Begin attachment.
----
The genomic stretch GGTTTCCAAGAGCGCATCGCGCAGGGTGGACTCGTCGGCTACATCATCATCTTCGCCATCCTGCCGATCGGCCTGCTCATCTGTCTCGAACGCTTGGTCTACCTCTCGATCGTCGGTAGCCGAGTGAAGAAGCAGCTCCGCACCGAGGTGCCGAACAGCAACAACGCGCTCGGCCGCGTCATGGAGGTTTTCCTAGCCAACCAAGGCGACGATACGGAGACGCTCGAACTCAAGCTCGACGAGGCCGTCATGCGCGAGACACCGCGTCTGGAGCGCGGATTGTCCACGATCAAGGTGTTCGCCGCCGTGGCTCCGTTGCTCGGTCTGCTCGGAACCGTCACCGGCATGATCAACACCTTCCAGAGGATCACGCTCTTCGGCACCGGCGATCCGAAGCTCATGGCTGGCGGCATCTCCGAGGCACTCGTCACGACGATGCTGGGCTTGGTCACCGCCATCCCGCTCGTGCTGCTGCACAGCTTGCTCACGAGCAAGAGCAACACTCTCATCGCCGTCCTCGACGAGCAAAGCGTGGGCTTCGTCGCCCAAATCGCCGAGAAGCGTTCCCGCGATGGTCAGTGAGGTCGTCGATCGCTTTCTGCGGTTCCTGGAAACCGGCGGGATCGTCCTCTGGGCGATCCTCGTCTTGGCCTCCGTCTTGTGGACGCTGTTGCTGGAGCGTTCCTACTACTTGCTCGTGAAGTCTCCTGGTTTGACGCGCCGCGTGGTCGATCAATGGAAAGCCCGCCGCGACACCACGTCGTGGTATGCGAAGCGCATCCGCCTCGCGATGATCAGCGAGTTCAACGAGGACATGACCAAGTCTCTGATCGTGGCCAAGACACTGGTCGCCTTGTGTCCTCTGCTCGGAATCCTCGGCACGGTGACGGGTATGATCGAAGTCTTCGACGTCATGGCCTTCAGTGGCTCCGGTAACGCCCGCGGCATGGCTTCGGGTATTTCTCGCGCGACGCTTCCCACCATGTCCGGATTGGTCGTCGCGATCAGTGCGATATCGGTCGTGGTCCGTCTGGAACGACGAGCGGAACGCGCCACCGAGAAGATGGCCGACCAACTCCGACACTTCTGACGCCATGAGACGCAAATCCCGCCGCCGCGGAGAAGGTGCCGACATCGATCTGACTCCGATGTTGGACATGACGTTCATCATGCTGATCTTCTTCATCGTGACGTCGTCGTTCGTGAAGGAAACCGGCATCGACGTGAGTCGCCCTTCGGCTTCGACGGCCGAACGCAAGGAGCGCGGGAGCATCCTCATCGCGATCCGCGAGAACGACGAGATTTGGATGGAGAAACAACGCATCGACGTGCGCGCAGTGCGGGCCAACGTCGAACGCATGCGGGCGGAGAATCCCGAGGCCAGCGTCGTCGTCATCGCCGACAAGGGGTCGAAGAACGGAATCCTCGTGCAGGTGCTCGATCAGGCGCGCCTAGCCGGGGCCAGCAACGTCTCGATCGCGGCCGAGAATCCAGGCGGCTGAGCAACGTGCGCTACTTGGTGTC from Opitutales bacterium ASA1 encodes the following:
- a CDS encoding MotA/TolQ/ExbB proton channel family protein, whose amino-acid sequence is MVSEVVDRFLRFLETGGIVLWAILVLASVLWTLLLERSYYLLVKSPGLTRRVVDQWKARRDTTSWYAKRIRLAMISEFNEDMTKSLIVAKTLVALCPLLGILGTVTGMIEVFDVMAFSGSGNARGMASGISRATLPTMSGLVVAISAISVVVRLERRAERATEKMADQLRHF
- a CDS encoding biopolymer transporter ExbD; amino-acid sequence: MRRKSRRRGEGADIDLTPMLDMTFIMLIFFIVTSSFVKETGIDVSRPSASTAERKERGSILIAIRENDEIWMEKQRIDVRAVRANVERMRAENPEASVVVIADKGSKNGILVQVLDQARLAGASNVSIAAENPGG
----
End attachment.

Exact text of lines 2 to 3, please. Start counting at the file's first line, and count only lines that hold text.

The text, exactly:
- a CDS encoding MotA/TolQ/ExbB proton channel family protein, whose amino-acid sequence is MVSEVVDRFLRFLETGGIVLWAILVLASVLWTLLLERSYYLLVKSPGLTRRVVDQWKARRDTTSWYAKRIRLAMISEFNEDMTKSLIVAKTLVALCPLLGILGTVTGMIEVFDVMAFSGSGNARGMASGISRATLPTMSGLVVAISAISVVVRLERRAERATEKMADQLRHF
- a CDS encoding biopolymer transporter ExbD; amino-acid sequence: MRRKSRRRGEGADIDLTPMLDMTFIMLIFFIVTSSFVKETGIDVSRPSASTAERKERGSILIAIRENDEIWMEKQRIDVRAVRANVERMRAENPEASVVVIADKGSKNGILVQVLDQARLAGASNVSIAAENPGG